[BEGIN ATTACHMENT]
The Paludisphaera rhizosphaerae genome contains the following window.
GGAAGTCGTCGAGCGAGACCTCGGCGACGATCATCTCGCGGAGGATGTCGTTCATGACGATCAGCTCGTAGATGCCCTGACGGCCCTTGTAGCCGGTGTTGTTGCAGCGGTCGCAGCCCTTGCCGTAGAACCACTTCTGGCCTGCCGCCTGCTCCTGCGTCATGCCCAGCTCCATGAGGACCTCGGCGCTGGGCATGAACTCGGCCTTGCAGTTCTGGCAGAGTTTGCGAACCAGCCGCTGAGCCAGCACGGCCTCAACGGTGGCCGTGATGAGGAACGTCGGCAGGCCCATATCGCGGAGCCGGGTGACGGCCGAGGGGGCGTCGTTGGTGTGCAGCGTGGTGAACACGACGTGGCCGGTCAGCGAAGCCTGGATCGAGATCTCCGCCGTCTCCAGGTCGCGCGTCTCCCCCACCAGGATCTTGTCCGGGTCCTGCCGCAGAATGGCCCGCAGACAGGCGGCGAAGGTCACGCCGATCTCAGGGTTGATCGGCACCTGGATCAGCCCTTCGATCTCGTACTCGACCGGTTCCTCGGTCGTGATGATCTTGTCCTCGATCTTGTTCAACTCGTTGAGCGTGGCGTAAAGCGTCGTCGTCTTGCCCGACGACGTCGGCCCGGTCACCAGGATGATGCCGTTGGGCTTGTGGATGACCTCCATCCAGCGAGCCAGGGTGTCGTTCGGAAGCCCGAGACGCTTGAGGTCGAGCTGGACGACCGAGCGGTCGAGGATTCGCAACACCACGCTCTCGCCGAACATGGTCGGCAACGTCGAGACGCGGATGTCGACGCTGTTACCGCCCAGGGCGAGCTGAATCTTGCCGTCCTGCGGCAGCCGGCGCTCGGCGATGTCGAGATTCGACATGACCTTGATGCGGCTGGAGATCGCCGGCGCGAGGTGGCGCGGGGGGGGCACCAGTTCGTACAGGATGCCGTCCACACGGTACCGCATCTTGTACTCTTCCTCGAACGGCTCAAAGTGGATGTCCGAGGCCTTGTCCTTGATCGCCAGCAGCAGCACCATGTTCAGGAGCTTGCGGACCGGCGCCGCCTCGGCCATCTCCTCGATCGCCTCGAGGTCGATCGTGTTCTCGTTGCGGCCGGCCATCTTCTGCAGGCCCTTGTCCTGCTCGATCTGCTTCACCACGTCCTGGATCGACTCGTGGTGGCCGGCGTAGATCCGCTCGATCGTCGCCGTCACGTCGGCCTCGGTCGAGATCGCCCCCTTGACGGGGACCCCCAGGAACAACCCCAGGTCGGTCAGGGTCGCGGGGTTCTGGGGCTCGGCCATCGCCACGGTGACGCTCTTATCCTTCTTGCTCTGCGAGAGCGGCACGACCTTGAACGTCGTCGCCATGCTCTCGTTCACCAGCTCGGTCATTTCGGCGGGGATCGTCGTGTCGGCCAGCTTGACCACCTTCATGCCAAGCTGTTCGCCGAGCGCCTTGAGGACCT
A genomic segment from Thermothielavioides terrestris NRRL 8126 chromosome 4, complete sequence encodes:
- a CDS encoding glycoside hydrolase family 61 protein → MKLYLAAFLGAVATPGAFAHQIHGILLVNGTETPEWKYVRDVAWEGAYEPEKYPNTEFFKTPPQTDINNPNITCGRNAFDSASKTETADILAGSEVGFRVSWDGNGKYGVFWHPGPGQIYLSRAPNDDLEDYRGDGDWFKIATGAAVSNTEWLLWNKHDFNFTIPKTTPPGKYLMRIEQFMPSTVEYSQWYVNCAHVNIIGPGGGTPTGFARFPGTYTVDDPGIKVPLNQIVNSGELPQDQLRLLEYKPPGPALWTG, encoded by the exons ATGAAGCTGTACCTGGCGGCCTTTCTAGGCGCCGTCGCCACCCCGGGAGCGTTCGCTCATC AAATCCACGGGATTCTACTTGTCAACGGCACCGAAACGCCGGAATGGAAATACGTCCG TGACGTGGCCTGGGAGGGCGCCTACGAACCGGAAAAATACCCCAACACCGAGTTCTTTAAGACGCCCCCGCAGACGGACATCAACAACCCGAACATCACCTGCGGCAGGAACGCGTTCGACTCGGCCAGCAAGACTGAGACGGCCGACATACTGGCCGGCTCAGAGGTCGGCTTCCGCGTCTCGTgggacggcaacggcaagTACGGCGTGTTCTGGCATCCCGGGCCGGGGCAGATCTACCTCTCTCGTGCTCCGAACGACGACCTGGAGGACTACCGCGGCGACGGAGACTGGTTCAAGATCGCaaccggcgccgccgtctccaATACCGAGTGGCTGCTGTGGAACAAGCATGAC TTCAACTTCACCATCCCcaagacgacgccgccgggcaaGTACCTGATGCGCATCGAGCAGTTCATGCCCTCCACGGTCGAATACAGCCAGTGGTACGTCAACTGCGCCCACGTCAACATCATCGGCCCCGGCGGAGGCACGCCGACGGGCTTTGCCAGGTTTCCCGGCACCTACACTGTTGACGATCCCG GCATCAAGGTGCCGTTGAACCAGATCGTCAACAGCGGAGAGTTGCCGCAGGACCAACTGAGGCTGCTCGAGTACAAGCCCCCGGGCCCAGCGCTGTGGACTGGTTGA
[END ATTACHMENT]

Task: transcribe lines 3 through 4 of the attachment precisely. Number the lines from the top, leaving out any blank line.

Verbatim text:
A genomic segment from Thermothielavioides terrestris NRRL 8126 chromosome 4, complete sequence encodes:
- a CDS encoding glycoside hydrolase family 61 protein → MKLYLAAFLGAVATPGAFAHQIHGILLVNGTETPEWKYVRDVAWEGAYEPEKYPNTEFFKTPPQTDINNPNITCGRNAFDSASKTETADILAGSEVGFRVSWDGNGKYGVFWHPGPGQIYLSRAPNDDLEDYRGDGDWFKIATGAAVSNTEWLLWNKHDFNFTIPKTTPPGKYLMRIEQFMPSTVEYSQWYVNCAHVNIIGPGGGTPTGFARFPGTYTVDDPGIKVPLNQIVNSGELPQDQLRLLEYKPPGPALWTG, encoded by the exons ATGAAGCTGTACCTGGCGGCCTTTCTAGGCGCCGTCGCCACCCCGGGAGCGTTCGCTCATC AAATCCACGGGATTCTACTTGTCAACGGCACCGAAACGCCGGAATGGAAATACGTCCG TGACGTGGCCTGGGAGGGCGCCTACGAACCGGAAAAATACCCCAACACCGAGTTCTTTAAGACGCCCCCGCAGACGGACATCAACAACCCGAACATCACCTGCGGCAGGAACGCGTTCGACTCGGCCAGCAAGACTGAGACGGCCGACATACTGGCCGGCTCAGAGGTCGGCTTCCGCGTCTCGTgggacggcaacggcaagTACGGCGTGTTCTGGCATCCCGGGCCGGGGCAGATCTACCTCTCTCGTGCTCCGAACGACGACCTGGAGGACTACCGCGGCGACGGAGACTGGTTCAAGATCGCaaccggcgccgccgtctccaATACCGAGTGGCTGCTGTGGAACAAGCATGAC TTCAACTTCACCATCCCcaagacgacgccgccgggcaaGTACCTGATGCGCATCGAGCAGTTCATGCCCTCCACGGTCGAATACAGCCAGTGGTACGTCAACTGCGCCCACGTCAACATCATCGGCCCCGGCGGAGGCACGCCGACGGGCTTTGCCAGGTTTCCCGGCACCTACACTGTTGACGATCCCG GCATCAAGGTGCCGTTGAACCAGATCGTCAACAGCGGAGAGTTGCCGCAGGACCAACTGAGGCTGCTCGAGTACAAGCCCCCGGGCCCAGCGCTGTGGACTGGTTGA